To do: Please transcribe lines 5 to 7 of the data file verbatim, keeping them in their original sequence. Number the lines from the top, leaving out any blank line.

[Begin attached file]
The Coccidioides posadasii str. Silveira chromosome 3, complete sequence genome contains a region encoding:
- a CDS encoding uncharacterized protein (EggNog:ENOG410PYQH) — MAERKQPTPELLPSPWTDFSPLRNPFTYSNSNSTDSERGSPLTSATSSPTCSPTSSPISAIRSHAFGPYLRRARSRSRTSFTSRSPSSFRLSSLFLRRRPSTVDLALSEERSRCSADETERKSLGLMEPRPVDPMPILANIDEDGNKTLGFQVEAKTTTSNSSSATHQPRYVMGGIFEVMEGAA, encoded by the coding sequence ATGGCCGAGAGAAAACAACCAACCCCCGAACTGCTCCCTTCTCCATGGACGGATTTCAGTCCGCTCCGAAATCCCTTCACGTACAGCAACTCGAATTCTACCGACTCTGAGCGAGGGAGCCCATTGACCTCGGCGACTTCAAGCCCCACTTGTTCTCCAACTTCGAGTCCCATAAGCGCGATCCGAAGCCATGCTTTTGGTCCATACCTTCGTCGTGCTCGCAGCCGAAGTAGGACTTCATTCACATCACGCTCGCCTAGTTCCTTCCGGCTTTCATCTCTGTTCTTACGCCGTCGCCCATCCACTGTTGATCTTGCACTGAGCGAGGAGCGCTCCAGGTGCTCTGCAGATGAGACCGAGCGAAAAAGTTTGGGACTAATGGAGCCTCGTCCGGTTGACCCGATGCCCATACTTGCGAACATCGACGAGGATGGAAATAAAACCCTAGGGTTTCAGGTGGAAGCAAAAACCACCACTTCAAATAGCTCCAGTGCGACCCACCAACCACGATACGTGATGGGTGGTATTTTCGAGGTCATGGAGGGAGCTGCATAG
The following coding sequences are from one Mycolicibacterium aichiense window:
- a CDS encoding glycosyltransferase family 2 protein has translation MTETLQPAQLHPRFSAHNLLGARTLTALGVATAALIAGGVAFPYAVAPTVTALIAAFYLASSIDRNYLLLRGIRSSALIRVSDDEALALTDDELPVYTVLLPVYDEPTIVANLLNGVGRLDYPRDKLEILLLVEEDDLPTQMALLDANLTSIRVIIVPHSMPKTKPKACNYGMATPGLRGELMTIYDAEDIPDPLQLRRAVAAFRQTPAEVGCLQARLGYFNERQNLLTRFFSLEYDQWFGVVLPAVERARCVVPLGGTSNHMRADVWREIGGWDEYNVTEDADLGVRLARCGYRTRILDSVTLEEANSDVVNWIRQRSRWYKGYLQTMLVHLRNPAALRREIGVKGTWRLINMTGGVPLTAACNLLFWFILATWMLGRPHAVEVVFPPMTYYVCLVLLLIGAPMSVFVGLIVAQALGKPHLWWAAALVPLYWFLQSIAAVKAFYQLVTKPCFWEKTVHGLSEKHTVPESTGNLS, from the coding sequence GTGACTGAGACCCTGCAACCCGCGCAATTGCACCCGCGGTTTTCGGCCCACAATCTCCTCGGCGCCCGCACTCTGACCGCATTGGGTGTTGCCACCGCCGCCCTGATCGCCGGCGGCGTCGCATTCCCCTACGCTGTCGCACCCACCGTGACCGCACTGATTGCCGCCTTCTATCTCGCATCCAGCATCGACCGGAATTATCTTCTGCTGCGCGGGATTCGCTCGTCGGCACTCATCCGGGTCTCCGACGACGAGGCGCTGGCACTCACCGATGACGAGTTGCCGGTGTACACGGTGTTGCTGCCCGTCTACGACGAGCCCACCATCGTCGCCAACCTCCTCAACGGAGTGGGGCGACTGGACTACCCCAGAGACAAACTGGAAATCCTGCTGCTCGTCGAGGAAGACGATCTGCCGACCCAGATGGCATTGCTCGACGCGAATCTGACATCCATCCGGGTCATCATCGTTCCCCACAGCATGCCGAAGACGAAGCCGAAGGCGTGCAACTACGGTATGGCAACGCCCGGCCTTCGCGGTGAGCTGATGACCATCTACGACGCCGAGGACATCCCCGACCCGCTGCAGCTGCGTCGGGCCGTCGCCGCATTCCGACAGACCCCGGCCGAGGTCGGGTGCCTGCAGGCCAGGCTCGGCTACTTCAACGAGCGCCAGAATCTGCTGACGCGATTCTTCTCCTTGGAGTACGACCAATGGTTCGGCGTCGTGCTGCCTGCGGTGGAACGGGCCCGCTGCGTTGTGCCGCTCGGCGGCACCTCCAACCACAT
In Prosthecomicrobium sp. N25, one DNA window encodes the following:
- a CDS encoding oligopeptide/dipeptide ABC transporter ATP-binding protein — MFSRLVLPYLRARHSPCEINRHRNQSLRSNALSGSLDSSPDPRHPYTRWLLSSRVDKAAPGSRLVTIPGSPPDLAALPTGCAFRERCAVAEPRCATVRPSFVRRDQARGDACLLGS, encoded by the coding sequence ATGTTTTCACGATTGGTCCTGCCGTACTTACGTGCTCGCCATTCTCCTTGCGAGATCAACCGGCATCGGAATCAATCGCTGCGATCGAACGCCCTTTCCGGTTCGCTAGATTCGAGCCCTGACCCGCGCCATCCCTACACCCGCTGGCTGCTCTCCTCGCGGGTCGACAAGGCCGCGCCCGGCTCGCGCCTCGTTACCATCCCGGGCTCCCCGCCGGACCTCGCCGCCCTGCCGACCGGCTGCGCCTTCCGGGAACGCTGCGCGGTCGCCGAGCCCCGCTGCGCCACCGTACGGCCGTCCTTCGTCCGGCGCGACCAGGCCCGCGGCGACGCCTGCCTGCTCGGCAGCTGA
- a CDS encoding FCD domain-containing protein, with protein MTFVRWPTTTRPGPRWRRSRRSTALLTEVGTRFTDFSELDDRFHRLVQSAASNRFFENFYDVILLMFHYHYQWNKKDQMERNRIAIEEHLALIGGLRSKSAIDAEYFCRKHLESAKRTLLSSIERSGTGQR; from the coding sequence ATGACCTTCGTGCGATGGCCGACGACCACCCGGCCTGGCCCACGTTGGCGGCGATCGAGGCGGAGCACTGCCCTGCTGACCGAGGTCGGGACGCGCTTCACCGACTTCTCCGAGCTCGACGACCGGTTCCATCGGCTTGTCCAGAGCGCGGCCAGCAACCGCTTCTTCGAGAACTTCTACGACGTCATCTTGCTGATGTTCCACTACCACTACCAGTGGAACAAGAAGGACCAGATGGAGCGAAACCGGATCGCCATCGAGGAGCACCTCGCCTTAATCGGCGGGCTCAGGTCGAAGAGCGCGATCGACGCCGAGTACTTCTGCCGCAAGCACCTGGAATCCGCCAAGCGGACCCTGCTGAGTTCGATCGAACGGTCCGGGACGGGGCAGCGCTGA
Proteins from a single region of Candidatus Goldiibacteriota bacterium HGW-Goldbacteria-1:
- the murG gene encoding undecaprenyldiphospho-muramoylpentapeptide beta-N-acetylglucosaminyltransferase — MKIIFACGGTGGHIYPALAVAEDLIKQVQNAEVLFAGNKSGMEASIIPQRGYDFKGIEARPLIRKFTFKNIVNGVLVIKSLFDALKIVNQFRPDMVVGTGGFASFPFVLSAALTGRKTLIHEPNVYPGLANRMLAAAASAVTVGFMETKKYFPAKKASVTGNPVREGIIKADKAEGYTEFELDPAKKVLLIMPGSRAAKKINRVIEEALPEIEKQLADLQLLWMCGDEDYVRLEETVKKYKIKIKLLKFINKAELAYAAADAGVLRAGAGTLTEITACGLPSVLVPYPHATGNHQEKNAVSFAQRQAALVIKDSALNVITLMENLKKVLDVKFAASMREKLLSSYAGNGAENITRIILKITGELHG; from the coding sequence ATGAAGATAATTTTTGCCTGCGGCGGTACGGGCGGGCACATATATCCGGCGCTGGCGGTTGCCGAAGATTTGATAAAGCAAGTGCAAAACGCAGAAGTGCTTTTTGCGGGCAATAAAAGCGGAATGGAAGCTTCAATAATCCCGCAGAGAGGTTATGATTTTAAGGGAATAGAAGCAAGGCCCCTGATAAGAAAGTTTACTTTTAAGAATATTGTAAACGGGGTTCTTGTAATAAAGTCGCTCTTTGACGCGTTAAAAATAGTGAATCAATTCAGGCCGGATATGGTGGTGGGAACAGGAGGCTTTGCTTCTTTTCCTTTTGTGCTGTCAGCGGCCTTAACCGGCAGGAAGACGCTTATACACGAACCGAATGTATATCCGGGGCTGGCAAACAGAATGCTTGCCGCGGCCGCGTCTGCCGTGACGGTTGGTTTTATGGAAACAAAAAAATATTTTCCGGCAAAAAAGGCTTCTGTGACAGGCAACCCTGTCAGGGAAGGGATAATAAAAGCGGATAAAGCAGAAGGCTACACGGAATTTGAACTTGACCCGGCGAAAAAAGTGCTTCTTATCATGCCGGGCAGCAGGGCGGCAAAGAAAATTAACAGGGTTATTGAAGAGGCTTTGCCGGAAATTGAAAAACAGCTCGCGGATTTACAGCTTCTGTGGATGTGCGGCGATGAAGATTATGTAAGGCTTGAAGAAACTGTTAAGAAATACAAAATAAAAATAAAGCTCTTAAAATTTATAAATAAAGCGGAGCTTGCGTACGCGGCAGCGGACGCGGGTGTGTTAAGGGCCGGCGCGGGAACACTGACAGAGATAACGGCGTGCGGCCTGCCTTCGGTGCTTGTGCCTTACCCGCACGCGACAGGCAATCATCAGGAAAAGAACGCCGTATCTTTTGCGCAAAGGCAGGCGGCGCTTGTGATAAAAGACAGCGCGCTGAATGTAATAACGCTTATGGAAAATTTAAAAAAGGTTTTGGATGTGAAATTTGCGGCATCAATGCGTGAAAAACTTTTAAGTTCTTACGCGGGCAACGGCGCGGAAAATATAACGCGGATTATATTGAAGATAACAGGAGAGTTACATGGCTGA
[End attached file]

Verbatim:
In Prosthecomicrobium sp. N25, one DNA window encodes the following:
- a CDS encoding oligopeptide/dipeptide ABC transporter ATP-binding protein — MFSRLVLPYLRARHSPCEINRHRNQSLRSNALSGSLDSSPDPRHPYTRWLLSSRVDKAAPGSRLVTIPGSPPDLAALPTGCAFRERCAVAEPRCATVRPSFVRRDQARGDACLLGS, encoded by the coding sequence ATGTTTTCACGATTGGTCCTGCCGTACTTACGTGCTCGCCATTCTCCTTGCGAGATCAACCGGCATCGGAATCAATCGCTGCGATCGAACGCCCTTTCCGGTTCGCTAGATTCGAGCCCTGACCCGCGCCATCCCTACACCCGCTGGCTGCTCTCCTCGCGGGTCGACAAGGCCGCGCCCGGCTCGCGCCTCGTTACCATCCCGGGCTCCCCGCCGGACCTCGCCGCCCTGCCGACCGGCTGCGCCTTCCGGGAACGCTGCGCGGTCGCCGAGCCCCGCTGCGCCACCGTACGGCCGTCCTTCGTCCGGCGCGACCAGGCCCGCGGCGACGCCTGCCTGCTCGGCAGCTGA
- a CDS encoding FCD domain-containing protein, with protein MTFVRWPTTTRPGPRWRRSRRSTALLTEVGTRFTDFSELDDRFHRLVQSAASNRFFENFYDVILLMFHYHYQWNKKDQMERNRIAIEEHLALIGGLRSKSAIDAEYFCRKHLESAKRTLLSSIERSGTGQR; from the coding sequence ATGACCTTCGTGCGATGGCCGACGACCACCCGGCCTGGCCCACGTTGGCGGCGATCGAGGCGGAGCACTGCCCTGCTGACCGAGGTCGGGACGCGCTTCACCGACTTCTCCGAGCTCGACGACCGGTTCCATCGGCTTGTCCAGAGCGCGGCCAGCAACCGCTTCTTCGAGAACTTCTACGACGTCATCTTGCTGATGTTCCACTACCACTACCAGTGGAACAAGAAGGACCAGATGGAGCGAAACCGGATCGCCATCGAGGAGCACCTCGCCTTAATCGGCGGGCTCAGGTCGAAGAGCGCGATCGACGCCGAGTACTTCTGCCGCAAGCACCTGGAATCCGCCAAGCGGACCCTGCTGAGTTCGATCGAACGGTCCGGGACGGGGCAGCGCTGA